I came home from work one day last week to find a corrugated cardboard package had arrived for me. The return address read MBI Publishing, or something like that. I put it aside and made dinner. I had gotten home later than usual and was in a hurry to put something edible on the table. We sat down to eat, and I stopped in mid-chew ...

The book. The book had arrived. What was I thinking! I ripped open the cardboard and found three lovely advance copies of Knitting Through It: Inspiring Stories for Times of Trouble.

Long ago (October 2006), I had submitted a draft of my story "Sofia's Hands" to Lela Nargi who had announced her plans for a new book on Knitter's Review. Lela, a successful editor and writer, had produced Knitting Memories: Reflections on the Knitter's Life and Knitting Lessons: Tales from the Knitting Path, both well-received by the knitting community, and much beloved for their warmth and ingenuity.

The new book was in its formative stages, and she wanted some fresh stories to add to the collection. I was indeed "fresh" and somewhat timid about the entire publishing process, having no real professional writing experience. I had written a few essays published in local mags when I was in my twenties, but since then, my writing had been sequestered to business reports and an occasional blog entry. When Lela asked me to expand my original submission, I was excited and more than thrilled. She offered great suggestions for improving my idea, while still keeping my prose intact. Published friends had told me horror stories of their words slashed to ribbons, but this was not my experience at all. I was relieved and elated.

Upon opening the package, after carefully wiping my hands, I found that the cover was different than the advance cover I had seen on Amazon a couple of months ago. The new design is sweet and tantalizing, and the heart shape formed by a strand of yarn hints of the tender stories inside. (Barnes & Noble has it, too, and you can read the table of contents there.)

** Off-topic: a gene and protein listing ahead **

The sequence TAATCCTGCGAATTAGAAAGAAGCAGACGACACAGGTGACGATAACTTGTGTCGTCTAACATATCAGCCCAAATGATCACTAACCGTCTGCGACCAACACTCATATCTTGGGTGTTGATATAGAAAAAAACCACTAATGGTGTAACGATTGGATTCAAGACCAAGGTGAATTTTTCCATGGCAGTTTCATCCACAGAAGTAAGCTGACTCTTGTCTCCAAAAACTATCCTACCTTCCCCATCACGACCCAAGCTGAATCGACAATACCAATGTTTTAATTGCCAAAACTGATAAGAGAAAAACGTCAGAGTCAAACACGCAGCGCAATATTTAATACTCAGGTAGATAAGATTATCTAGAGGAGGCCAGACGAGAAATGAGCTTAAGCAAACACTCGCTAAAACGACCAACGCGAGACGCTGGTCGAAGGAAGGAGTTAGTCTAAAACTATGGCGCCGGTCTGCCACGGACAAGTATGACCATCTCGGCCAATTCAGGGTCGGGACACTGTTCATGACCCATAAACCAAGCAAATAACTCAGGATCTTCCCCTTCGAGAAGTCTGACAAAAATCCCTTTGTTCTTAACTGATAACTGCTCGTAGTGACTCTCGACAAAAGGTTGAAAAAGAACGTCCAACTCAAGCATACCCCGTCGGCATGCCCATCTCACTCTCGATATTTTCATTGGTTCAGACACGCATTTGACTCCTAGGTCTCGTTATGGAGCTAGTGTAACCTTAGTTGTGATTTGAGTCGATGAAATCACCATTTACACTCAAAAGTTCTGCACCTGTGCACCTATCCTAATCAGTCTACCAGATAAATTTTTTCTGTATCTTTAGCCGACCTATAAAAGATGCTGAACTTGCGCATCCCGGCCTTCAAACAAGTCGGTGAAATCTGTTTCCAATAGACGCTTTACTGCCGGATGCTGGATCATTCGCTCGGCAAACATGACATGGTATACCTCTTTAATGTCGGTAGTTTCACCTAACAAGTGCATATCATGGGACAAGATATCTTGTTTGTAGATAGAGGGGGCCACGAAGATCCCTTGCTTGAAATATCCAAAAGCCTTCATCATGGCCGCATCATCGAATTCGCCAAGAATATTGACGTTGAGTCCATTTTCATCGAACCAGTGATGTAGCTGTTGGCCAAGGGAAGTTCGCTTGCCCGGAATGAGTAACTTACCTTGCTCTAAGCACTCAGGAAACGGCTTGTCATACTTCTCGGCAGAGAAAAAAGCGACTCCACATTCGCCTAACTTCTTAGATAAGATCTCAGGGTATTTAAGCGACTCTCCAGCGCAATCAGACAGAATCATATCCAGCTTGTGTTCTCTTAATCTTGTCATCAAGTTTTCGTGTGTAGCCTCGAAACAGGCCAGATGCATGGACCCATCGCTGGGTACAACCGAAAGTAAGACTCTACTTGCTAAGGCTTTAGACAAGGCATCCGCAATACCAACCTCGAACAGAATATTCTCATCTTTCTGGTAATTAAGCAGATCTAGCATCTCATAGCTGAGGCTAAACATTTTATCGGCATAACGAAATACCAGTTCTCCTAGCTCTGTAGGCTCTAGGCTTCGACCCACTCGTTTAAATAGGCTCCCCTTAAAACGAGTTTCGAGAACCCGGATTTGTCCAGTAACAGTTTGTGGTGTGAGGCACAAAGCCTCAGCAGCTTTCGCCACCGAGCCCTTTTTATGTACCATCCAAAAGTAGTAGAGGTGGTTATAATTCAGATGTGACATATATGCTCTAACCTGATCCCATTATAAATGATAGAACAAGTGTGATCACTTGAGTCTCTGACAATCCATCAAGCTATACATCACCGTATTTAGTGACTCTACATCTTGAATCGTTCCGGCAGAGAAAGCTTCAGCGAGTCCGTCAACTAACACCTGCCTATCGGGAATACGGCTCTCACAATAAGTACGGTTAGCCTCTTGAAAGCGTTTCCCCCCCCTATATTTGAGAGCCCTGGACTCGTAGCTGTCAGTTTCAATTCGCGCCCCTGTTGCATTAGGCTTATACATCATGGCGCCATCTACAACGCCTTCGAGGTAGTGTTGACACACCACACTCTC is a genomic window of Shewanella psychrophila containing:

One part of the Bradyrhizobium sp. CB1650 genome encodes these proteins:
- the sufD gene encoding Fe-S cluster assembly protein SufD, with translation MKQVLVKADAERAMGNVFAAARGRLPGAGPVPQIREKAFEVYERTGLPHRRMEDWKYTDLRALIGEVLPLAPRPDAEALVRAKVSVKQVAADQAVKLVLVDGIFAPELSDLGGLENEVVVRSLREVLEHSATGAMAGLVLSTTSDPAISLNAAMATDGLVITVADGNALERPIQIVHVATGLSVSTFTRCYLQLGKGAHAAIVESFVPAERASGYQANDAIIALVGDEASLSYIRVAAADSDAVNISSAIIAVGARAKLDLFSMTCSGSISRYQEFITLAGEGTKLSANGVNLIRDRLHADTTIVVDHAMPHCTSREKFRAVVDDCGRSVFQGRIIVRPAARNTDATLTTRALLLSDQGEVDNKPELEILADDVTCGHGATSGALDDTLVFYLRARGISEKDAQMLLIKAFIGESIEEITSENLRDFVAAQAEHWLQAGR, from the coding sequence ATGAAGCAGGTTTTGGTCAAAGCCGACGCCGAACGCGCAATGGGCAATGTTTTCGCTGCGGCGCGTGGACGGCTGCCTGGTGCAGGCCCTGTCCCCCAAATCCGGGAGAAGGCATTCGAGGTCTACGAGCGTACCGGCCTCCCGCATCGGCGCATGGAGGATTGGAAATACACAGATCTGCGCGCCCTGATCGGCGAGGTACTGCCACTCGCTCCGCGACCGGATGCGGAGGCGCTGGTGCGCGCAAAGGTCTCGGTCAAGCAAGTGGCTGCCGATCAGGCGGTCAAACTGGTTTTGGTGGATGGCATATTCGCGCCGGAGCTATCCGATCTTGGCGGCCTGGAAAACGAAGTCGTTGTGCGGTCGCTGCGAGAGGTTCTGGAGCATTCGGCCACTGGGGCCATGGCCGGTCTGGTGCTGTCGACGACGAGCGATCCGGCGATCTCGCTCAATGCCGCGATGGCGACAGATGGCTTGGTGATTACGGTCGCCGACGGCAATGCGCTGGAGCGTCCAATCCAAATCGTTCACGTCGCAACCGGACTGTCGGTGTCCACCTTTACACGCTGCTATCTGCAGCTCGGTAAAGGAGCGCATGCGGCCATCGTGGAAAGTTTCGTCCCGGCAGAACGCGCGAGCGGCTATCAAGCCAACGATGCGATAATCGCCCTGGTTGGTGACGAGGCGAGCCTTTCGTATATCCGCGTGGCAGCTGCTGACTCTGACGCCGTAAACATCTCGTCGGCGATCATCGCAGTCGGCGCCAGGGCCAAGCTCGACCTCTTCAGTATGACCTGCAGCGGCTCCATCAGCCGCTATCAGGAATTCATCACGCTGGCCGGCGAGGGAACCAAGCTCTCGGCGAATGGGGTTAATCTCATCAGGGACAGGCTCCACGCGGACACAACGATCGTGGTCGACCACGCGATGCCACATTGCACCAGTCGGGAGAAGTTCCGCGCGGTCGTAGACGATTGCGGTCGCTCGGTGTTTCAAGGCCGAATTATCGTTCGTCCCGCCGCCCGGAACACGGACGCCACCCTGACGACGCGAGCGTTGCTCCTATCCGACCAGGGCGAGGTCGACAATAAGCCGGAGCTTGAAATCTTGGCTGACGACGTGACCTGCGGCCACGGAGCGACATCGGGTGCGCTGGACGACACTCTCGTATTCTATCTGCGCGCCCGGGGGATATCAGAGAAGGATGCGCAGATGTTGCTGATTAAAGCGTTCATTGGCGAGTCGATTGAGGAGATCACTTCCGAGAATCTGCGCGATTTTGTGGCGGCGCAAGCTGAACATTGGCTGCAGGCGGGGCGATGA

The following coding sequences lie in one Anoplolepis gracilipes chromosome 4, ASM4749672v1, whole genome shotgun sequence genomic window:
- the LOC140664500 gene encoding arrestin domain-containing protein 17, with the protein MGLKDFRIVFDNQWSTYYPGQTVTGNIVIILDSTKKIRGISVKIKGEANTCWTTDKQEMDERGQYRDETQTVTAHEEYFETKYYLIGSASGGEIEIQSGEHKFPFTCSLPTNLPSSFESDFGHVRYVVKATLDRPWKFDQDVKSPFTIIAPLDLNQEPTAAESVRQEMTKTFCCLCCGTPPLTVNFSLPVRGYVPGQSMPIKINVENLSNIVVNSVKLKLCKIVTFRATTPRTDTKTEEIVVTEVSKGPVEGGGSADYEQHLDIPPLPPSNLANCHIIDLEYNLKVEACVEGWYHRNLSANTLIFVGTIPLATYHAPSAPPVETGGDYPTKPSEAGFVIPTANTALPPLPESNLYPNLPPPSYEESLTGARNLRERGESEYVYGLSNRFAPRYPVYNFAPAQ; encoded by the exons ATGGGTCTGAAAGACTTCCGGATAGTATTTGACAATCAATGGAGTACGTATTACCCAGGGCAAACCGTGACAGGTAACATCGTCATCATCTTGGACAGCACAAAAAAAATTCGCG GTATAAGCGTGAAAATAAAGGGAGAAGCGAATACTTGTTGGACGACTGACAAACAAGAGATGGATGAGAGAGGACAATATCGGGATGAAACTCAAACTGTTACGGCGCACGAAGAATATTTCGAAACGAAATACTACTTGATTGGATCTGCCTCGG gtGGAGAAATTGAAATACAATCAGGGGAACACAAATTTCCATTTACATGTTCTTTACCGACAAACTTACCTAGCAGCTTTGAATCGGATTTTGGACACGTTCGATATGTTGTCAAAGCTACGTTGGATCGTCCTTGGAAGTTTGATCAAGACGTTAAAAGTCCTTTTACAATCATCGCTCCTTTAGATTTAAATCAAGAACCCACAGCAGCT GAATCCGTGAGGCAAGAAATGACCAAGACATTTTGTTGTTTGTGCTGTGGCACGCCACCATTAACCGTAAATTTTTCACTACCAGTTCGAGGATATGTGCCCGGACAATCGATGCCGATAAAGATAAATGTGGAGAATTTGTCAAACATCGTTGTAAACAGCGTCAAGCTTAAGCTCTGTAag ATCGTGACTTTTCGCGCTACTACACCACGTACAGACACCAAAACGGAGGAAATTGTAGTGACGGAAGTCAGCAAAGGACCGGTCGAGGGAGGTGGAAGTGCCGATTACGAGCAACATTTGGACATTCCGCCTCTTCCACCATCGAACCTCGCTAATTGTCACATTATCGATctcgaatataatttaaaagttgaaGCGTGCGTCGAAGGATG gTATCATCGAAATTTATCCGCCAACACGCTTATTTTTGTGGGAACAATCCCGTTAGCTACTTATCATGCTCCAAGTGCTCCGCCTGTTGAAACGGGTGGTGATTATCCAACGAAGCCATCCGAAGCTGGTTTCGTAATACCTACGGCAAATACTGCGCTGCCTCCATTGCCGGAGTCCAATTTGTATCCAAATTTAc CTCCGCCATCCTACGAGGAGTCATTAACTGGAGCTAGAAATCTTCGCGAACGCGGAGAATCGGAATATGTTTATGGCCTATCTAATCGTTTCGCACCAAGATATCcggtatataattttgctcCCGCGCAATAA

The stories come from various sources, including new authors, veteran writers, and the WPA Federal Writers' Project. A number of black-and-white photographs from the Library of Congress and a few patterns are great complements to this volume.

One interesting note: I had included a reference to the Oomingmak cooperative in the first draft of my story. This knitting cooperative I visited in Alaska produces knitted items from the underwool of the musk ox to supplement the income of their subsistence communities. Lela had been looking for stories about native American knitters, and this spurred her to contact Donna Drachunas, who had just published the book Arctic Lace, and had done extensive research on the Oomingmak. Donna contributed a story to this book, and I was pleased that Lela added a reference to Donna's story in "Sofia's Hands."

My story is personal. It relates the trials of dealing with my own mother's illness and caring for my mother-in-law in her last years. Knitting was my solace and a my distraction during that time, and with every fiber of my being, I am grateful to the knitting community for helping me through it.

In the back are "Notes on the Contributors" -- mine is a little frivolous, but I had to say something!